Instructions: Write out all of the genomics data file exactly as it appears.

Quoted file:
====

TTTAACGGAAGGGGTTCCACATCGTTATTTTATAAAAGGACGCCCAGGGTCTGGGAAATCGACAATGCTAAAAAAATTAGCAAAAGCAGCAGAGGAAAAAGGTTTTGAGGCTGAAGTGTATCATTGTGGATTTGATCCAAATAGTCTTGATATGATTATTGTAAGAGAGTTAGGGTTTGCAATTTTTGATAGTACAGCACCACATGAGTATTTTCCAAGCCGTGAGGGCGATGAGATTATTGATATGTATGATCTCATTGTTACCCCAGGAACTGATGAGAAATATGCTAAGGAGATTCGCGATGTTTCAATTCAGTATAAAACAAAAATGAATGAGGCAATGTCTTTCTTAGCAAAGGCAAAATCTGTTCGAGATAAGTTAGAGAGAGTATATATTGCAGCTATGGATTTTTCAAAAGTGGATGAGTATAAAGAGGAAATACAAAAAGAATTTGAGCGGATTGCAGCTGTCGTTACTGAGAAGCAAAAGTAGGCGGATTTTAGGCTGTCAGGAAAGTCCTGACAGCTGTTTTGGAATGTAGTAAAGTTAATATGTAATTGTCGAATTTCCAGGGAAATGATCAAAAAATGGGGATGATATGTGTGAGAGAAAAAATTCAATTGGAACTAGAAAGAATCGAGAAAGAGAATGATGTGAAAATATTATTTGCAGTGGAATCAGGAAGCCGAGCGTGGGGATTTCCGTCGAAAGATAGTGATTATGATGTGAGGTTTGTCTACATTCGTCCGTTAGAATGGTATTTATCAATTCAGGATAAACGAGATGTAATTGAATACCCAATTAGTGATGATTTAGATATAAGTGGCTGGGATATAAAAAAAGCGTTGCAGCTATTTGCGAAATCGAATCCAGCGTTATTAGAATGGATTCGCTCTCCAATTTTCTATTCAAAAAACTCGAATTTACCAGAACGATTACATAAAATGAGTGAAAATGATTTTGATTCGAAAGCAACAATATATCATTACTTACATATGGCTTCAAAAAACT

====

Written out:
TTTAACGGAAGGGGTTCCACATCGTTATTTTATAAAAGGACGCCCAGGGTCTGGGAAATCGACAATGCTAAAAAAATTAGCAAAAGCAGCAGAGGAAAAAGGTTTTGAGGCTGAAGTGTATCATTGTGGATTTGATCCAAATAGTCTTGATATGATTATTGTAAGAGAGTTAGGGTTTGCAATTTTTGATAGTACAGCACCACATGAGTATTTTCCAAGCCGTGAGGGCGATGAGATTATTGATATGTATGATCTCATTGTTACCCCAGGAACTGATGAGAAATATGCTAAGGAGATTCGCGATGTTTCAATTCAGTATAAAACAAAAATGAATGAGGCAATGTCTTTCTTAGCAAAGGCAAAATCTGTTCGAGATAAGTTAGAGAGAGTATATATTGCAGCTATGGATTTTTCAAAAGTGGATGAGTATAAAGAGGAAATACAAAAAGAATTTGAGCGGATTGCAGCTGTCGTTACTGAGAAGCAAAAGTAGGCGGATTTTAGGCTGTCAGGAAAGTCCTGACAGCTGTTTTGGAATGTAGTAAAGTTAATATGTAATTGTCGAATTTCCAGGGAAATGATCAAAAAATGGGGATGATATGTGTGAGAGAAAAAATTCAATTGGAACTAGAAAGAATCGAGAAAGAGAATGATGTGAAAATATTATTTGCAGTGGAATCAGGAAGCCGAGCGTGGGGATTTCCGTCGAAAGATAGTGATTATGATGTGAGGTTTGTCTACATTCGTCCGTTAGAATGGTATTTATCAATTCAGGATAAACGAGATGTAATTGAATACCCAATTAGTGATGATTTAGATATAAGTGGCTGGGATATAAAAAAAGCGTTGCAGCTATTTGCGAAATCGAATCCAGCGTTATTAGAATGGATTCGCTCTCCAATTTTCTATTCAAAAAACTCGAATTTACCAGAACGATTACATAAAATGAGTGAAAATGATTTTGATTCGAAAGCAACAATATATCATTACTTACATATGGCTTCAAAAAACT